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I was searching on design-patterns and their related topics and papers in academic journals and conferences, meanwhile I found this article which was about "Chains Of Design Patterns", I didn't heard anything about this topic before and after reading the paper, it didn't make any sense to me, probably because it's a brand new idea to me.

Can anyone give me some hints about this subject, is that really a 'benchmarkable' subject ? isn't choosing a proper pattern or in this case, chain of patterns, coupled to context of the problem ?

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closed as primarily opinion-based by Marc B, Wouter de Kort, Wayne Conrad, gnat, EdChum Apr 18 at 17:42

Many good questions generate some degree of opinion based on expert experience, but answers to this question will tend to be almost entirely based on opinions, rather than facts, references, or specific expertise.If this question can be reworded to fit the rules in the help center, please edit the question.

    
This question appears to be off-topic because it the link is now dead. Unfortunately, insufficient context now remains to know what this question is about. –  Wayne Conrad Mar 17 at 12:11

1 Answer 1

up vote 2 down vote accepted

This paper just explains that some Design Patterns used in conjunctions (hence the term Chain) to implement a particular piece of code, might favor good code properties like Modularity or Learnability.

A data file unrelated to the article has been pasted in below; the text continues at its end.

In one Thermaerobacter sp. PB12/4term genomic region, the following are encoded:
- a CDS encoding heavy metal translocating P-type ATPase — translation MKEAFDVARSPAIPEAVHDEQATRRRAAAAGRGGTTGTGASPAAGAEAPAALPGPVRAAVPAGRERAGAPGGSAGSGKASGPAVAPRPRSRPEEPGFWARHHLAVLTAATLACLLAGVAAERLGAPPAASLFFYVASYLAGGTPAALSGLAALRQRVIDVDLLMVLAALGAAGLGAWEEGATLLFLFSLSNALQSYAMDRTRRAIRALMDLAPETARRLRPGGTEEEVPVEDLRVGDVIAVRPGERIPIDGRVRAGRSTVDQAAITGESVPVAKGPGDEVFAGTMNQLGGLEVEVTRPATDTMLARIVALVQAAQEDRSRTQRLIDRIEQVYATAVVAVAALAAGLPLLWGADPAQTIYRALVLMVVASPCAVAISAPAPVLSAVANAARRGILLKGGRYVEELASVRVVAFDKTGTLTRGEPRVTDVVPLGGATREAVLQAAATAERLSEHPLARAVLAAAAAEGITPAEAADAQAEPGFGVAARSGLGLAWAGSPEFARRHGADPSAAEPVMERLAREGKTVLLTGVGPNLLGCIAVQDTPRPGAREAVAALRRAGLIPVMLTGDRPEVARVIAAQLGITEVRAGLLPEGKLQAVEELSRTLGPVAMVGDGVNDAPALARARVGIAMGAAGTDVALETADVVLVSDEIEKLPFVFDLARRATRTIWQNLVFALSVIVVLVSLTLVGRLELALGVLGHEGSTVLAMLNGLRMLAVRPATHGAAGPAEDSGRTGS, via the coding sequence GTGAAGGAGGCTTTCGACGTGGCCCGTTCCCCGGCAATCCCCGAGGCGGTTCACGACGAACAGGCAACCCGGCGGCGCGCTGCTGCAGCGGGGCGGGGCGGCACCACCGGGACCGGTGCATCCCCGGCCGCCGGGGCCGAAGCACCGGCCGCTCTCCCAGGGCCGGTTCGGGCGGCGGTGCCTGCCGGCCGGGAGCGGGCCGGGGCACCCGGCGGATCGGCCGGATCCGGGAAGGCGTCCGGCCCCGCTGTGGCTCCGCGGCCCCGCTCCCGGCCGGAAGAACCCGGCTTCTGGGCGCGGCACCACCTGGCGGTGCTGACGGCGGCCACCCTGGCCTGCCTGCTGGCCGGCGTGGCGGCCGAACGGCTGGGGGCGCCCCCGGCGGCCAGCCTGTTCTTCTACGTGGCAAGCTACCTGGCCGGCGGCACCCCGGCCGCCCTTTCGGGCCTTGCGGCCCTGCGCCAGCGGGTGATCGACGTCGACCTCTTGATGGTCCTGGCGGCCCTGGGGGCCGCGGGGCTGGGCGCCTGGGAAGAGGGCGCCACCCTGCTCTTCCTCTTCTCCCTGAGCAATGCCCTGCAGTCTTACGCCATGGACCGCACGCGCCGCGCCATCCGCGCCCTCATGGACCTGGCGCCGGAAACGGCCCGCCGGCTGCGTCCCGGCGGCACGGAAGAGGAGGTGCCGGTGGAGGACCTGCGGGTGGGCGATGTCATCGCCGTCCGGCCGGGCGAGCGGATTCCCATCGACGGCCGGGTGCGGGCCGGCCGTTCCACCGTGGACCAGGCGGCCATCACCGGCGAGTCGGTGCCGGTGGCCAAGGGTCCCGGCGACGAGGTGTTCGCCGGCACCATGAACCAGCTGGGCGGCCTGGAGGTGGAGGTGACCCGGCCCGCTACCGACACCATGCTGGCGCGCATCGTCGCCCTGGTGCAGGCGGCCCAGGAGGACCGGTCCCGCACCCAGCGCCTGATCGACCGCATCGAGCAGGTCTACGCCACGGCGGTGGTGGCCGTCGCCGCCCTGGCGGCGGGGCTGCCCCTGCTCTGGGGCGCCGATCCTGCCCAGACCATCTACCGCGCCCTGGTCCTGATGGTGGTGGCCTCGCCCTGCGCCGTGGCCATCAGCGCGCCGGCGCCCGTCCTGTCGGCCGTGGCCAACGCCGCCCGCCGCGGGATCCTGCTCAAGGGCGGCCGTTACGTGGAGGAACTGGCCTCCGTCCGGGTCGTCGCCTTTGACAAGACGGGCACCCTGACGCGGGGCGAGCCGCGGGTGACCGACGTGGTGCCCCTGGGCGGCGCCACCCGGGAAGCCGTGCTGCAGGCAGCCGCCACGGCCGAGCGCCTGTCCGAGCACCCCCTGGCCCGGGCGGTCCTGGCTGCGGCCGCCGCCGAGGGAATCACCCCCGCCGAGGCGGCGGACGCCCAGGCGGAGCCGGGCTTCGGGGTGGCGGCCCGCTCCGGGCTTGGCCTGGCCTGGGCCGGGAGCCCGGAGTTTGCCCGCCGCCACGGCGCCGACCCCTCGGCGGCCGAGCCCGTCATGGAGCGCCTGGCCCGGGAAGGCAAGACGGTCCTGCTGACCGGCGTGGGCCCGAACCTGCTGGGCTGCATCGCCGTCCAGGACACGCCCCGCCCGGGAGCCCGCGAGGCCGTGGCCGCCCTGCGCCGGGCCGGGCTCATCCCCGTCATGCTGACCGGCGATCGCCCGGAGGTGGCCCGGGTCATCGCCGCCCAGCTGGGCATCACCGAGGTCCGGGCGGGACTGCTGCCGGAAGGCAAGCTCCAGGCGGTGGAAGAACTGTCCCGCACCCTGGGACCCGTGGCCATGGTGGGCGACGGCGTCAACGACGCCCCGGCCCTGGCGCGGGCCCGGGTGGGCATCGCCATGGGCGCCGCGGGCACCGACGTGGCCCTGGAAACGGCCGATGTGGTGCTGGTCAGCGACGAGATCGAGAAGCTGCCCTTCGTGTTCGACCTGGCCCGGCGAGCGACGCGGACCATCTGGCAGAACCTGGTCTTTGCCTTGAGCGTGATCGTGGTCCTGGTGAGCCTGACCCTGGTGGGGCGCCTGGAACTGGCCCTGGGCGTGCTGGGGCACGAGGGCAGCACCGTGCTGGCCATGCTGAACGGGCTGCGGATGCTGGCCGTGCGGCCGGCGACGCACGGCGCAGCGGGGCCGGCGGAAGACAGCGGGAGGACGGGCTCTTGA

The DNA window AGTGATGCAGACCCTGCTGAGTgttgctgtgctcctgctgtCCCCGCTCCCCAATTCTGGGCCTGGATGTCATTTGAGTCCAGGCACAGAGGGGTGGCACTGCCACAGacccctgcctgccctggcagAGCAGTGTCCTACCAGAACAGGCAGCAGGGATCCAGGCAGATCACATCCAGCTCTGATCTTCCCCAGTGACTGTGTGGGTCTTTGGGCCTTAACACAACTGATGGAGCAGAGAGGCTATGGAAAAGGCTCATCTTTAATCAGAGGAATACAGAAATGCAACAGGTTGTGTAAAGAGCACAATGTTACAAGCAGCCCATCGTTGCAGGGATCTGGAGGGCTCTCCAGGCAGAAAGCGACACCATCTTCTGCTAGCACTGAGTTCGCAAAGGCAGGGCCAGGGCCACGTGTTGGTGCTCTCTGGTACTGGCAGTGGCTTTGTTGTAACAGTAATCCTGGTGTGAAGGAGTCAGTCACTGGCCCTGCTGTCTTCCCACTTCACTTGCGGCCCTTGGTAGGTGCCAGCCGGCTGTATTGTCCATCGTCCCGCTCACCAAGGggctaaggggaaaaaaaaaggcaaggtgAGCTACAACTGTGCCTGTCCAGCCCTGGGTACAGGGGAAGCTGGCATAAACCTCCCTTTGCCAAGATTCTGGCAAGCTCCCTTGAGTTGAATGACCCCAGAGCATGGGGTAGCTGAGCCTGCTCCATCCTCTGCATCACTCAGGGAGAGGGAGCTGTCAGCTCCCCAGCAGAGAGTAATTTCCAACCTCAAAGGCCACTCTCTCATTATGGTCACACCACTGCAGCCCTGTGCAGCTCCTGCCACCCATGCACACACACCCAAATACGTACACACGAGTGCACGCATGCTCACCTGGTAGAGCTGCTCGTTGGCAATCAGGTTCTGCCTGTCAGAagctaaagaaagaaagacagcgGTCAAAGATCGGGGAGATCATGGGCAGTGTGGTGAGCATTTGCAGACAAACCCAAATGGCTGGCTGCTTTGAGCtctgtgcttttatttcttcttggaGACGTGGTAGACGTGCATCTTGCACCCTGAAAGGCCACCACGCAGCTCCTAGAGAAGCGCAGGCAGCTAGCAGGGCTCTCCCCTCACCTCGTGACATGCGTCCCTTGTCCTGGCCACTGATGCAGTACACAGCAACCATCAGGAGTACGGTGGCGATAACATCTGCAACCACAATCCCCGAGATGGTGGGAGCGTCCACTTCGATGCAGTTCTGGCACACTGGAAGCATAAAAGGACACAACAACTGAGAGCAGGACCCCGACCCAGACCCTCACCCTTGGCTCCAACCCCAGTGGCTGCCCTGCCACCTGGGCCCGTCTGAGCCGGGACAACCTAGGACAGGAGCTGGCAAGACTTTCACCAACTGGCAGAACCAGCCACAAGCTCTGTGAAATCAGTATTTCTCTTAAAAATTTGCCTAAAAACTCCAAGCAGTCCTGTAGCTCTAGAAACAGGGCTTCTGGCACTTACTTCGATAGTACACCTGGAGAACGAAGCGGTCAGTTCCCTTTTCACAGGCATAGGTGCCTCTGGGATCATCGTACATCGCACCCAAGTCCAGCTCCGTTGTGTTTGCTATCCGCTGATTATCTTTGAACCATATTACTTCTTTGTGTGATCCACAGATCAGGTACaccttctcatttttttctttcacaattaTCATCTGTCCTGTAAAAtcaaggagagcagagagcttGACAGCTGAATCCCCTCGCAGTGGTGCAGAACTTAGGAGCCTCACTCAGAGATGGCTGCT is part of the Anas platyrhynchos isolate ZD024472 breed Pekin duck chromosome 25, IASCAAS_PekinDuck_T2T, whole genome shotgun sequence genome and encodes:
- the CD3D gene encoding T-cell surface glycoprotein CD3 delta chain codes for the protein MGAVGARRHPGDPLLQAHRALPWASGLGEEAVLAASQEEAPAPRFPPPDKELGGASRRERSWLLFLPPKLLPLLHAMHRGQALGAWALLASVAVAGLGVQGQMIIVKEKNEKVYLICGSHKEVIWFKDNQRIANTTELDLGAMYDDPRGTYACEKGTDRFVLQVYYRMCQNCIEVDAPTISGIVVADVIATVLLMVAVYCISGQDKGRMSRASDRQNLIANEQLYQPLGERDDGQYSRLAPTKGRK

I understand how appealing are Design Patterns, first introduced in 1994 by the Gang of Four (Gof). It is a good thing for the community that DP are so widely learnt and adopted. However don't take for granted, everything concerning DP, including this academic paper.

For example the Singleton DP always leads to poor designed and untestable code, and the community banished it a long time ago (while for beginners, singleton sounds very elegant, since it is the easier DP to master). Btw, this paper refers Singleton as highly Scalable, while singleton clearly kills Scalability!

Only experience (and especially failures), will give you intuition about when to use and not to use DPs.

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Thanks for the answer, I'm kind of familiar with DPs but the thing is comparing different chain of DPs (with different use cases) seems a bit nonsense (correct me if I got it wrong). for instance comparing a chain like iterator->visitor to another chain like iterator->memento, while each of those has a different use case seems a little bit odd, if they can't be replaced with each other then what's the point of comparing them ? –  sos00 Feb 1 '12 at 20:31
    
I agree with you, I guess the point is that someone somewhere had to write an academic paper and DPs sound like a trendy topic. –  Patrick from NDepend team Feb 2 '12 at 16:28

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